12-06-2004, 03:46 PM #1
- Join Date
- Jun 2003
It's about time, something good caught in the news.
From "The Burlington Free Free Press"
Vergennes fire chief celebrates 50 years
By Adam Silverman
Free Press Staff Writer
VERGENNES -- Fifty years has brought plenty of change to the City of Vergennes Fire Department. A new station was built. The number of firefighters doubled. The number of vehicles tripled. The budget has more than quadrupled.
But through it all, one thing has remained the same: the department's chief.
Ralph Jackman became chief Dec. 1, 1954, eight years after joining the small Addison County city's department as a firefighter. He has been at the helm ever since -- among the longest-serving and oldest fire chiefs in the country, Jackman's deputy said -- and continues to manage the volunteer department's affairs and paperwork and respond to calls, although he gave up battling blazes some years ago.
Jackman, married with five daughters, stays on the job because of the people, he said.
"I've got a great department," the chief said Sunday as he sat in a meeting room in the spacious downtown firehouse, which he'd already set up for the weekly Monday gathering of members. "Everything has been challenging. It's a challenge to see how things go. It's a challenge to see how men work together. And things have just seemed to get better and better.
"Being chief is just a privilege and an honor."
Jackman's long tenure has left him with many stories. He remembers driving his own car to an August 1948 barn fire, speeding along behind the fire engine, when calamity struck. An oncoming car smashed into the engine, and firefighter Lee Schroder was thrown to his death. It was the only firefighter fatality in the department's history.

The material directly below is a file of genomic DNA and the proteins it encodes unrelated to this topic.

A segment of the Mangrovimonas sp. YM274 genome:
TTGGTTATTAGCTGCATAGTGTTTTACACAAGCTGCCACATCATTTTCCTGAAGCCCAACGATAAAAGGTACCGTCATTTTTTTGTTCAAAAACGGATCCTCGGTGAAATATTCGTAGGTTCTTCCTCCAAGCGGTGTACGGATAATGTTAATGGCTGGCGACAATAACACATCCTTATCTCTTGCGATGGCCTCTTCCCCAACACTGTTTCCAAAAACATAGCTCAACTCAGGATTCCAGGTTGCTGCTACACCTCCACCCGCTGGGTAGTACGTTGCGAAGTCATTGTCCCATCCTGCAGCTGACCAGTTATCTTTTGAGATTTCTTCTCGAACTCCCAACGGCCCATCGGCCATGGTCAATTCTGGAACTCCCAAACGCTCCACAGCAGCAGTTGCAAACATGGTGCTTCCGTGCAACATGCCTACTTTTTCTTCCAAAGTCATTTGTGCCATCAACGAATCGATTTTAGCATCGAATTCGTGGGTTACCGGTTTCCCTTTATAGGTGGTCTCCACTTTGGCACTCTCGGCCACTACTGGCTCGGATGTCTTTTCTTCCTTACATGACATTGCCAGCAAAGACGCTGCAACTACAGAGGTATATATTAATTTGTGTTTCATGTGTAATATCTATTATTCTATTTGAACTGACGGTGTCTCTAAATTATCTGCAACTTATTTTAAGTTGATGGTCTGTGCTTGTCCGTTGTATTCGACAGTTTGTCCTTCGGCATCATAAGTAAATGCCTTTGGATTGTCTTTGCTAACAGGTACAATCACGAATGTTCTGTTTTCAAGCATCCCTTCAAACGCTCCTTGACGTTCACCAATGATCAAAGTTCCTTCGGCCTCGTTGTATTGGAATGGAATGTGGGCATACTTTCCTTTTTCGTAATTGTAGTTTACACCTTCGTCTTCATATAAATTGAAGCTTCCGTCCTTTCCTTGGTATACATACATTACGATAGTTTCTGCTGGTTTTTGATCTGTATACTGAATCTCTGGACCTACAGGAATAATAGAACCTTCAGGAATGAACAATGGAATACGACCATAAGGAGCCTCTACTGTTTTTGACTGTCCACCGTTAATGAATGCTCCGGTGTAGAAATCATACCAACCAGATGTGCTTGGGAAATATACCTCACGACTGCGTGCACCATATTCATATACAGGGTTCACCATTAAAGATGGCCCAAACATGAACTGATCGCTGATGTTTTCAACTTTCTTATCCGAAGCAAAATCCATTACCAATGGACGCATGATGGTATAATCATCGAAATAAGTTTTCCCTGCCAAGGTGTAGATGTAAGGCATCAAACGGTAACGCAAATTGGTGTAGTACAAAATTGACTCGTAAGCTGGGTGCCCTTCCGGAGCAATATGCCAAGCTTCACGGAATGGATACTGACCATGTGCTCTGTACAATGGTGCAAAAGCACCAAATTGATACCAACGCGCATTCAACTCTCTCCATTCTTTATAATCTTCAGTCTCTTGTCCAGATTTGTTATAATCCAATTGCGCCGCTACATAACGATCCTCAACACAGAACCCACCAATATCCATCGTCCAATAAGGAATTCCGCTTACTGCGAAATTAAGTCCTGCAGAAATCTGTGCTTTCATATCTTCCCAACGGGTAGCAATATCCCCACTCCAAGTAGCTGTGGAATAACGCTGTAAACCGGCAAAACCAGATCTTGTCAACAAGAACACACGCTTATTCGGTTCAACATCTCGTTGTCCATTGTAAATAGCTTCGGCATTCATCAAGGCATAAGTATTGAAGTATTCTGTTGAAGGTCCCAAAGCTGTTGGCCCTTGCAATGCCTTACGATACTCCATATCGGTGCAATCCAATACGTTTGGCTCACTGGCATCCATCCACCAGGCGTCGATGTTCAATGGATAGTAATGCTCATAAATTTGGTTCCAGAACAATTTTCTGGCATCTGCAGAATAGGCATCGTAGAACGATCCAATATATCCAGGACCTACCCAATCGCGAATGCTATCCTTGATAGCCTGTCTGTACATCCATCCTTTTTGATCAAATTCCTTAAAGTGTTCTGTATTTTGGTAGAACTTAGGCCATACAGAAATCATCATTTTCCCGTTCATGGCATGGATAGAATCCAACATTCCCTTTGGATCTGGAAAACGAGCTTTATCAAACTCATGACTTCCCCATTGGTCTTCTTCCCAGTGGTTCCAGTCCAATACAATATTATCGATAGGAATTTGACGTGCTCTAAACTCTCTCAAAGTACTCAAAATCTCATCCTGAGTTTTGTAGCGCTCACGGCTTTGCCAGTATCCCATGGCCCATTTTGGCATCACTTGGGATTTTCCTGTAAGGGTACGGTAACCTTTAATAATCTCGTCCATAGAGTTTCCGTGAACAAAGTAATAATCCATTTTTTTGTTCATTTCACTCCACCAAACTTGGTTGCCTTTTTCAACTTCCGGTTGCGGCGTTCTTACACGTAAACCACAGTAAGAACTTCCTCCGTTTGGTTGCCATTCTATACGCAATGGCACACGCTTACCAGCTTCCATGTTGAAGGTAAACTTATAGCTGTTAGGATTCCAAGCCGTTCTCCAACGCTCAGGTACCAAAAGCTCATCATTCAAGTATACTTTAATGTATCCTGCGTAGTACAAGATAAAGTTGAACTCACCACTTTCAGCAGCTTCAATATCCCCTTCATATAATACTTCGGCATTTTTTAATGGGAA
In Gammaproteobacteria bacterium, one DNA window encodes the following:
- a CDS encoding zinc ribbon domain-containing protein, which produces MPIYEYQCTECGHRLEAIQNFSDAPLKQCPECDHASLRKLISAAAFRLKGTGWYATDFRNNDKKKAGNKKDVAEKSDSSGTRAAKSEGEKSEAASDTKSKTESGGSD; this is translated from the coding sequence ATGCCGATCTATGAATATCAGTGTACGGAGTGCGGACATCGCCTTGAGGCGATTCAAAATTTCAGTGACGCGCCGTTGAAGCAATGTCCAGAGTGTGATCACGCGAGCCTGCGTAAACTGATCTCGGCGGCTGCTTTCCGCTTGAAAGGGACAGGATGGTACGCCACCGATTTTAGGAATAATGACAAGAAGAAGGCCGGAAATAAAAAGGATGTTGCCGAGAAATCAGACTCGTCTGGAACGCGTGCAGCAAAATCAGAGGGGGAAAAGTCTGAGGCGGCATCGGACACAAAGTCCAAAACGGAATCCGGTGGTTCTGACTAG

Ask Jackman his most memorable fire, and he doesn't hesitate a second. A devastating blaze Feb. 24, 1958, destroyed much of downtown Vergennes and caused $500,000 in damage. A gasoline leak ignited by an oil burner in the local hardware store caused an explosion at 1:10 p.m., Jackson recalled. The roiling blaze was barely under control at midnight.
"It was just impossible to even slow it up," the chief said. No one was injured.
Other events were memorable for their whimsy. In the late 1970s the department needed a new firetruck, so Jackman drove to New Jersey and bought one -- even though taxpayers hadn't been asked for their consent yet, the chief remembered. City officials told Jackman to park the truck out of town until voters weighed in.
"I took it down to my daughter's farm and left it there for a few months," Jackman said. He brought it back to the city after taxpayers approved the purchase.
Colleagues and Vergennes officials praised Jackman's service, longevity and dedication. They held a surprise party in his honor Saturday night. About 200 people, including Gov. Jim Douglas and Vergennes Mayor Kitty Oxholm, attended. Sen. Jim Jeffords sent a letter of congratulations.
Oxholm has known Jackman for the 40 years she's lived in town and nearly 10 years she's worked in government, the past four as mayor. She said his achievement is greater than mere staying power.
"It's a total commitment to the fire service that I celebrate," she said. "We trust him and know our residents are going to be protected."
Deputy Chief Jim Larrow said his boss, even at 80, is still in full command of the department, active and always ready to help beyond what's required of him. The department doesn't expect Jackman -- who said he's never even thought about retirement -- to go anywhere anytime soon.
"Until he's gone, he'll be here," Larrow said. "Now we've got to start planning for the 60th."
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